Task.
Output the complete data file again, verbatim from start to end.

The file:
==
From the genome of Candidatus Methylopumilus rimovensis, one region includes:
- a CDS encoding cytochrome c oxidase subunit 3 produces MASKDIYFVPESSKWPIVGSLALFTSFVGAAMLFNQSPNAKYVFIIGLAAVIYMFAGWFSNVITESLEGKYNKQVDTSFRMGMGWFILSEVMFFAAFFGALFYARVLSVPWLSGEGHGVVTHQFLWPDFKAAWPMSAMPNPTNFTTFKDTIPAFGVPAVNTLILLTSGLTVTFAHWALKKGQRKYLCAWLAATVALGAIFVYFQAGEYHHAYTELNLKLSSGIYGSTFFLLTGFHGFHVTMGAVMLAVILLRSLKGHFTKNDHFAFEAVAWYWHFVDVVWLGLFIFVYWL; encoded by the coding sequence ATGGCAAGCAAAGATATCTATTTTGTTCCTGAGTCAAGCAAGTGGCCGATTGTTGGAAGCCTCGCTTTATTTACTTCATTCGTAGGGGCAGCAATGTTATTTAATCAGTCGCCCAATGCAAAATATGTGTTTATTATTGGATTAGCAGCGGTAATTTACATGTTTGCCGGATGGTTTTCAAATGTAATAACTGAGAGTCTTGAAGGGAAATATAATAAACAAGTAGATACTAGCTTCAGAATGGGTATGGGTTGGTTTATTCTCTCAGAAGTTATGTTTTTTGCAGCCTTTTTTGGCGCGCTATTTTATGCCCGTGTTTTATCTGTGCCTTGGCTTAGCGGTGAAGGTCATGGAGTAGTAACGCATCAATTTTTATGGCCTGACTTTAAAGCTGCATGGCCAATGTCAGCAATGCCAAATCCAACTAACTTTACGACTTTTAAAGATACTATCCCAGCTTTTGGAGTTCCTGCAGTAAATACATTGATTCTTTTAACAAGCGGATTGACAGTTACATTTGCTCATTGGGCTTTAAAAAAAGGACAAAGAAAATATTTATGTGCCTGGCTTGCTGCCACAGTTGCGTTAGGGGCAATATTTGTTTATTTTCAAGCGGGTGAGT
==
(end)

From the genome of Candidatus Methylopumilus rimovensis, one region includes:
- a CDS encoding cytochrome c oxidase subunit 3 produces MASKDIYFVPESSKWPIVGSLALFTSFVGAAMLFNQSPNAKYVFIIGLAAVIYMFAGWFSNVITESLEGKYNKQVDTSFRMGMGWFILSEVMFFAAFFGALFYARVLSVPWLSGEGHGVVTHQFLWPDFKAAWPMSAMPNPTNFTTFKDTIPAFGVPAVNTLILLTSGLTVTFAHWALKKGQRKYLCAWLAATVALGAIFVYFQAGEYHHAYTELNLKLSSGIYGSTFFLLTGFHGFHVTMGAVMLAVILLRSLKGHFTKNDHFAFEAVAWYWHFVDVVWLGLFIFVYWL; encoded by the coding sequence ATGGCAAGCAAAGATATCTATTTTGTTCCTGAGTCAAGCAAGTGGCCGATTGTTGGAAGCCTCGCTTTATTTACTTCATTCGTAGGGGCAGCAATGTTATTTAATCAGTCGCCCAATGCAAAATATGTGTTTATTATTGGATTAGCAGCGGTAATTTACATGTTTGCCGGATGGTTTTCAAATGTAATAACTGAGAGTCTTGAAGGGAAATATAATAAACAAGTAGATACTAGCTTCAGAATGGGTATGGGTTGGTTTATTCTCTCAGAAGTTATGTTTTTTGCAGCCTTTTTTGGCGCGCTATTTTATGCCCGTGTTTTATCTGTGCCTTGGCTTAGCGGTGAAGGTCATGGAGTAGTAACGCATCAATTTTTATGGCCTGACTTTAAAGCTGCATGGCCAATGTCAGCAATGCCAAATCCAACTAACTTTACGACTTTTAAAGATACTATCCCAGCTTTTGGAGTTCCTGCAGTAAATACATTGATTCTTTTAACAAGCGGATTGACAGTTACATTTGCTCATTGGGCTTTAAAAAAAGGACAAAGAAAATATTTATGTGCCTGGCTTGCTGCCACAGTTGCGTTAGGGGCAATATTTGTTTATTTTCAAGCGGGTGAGT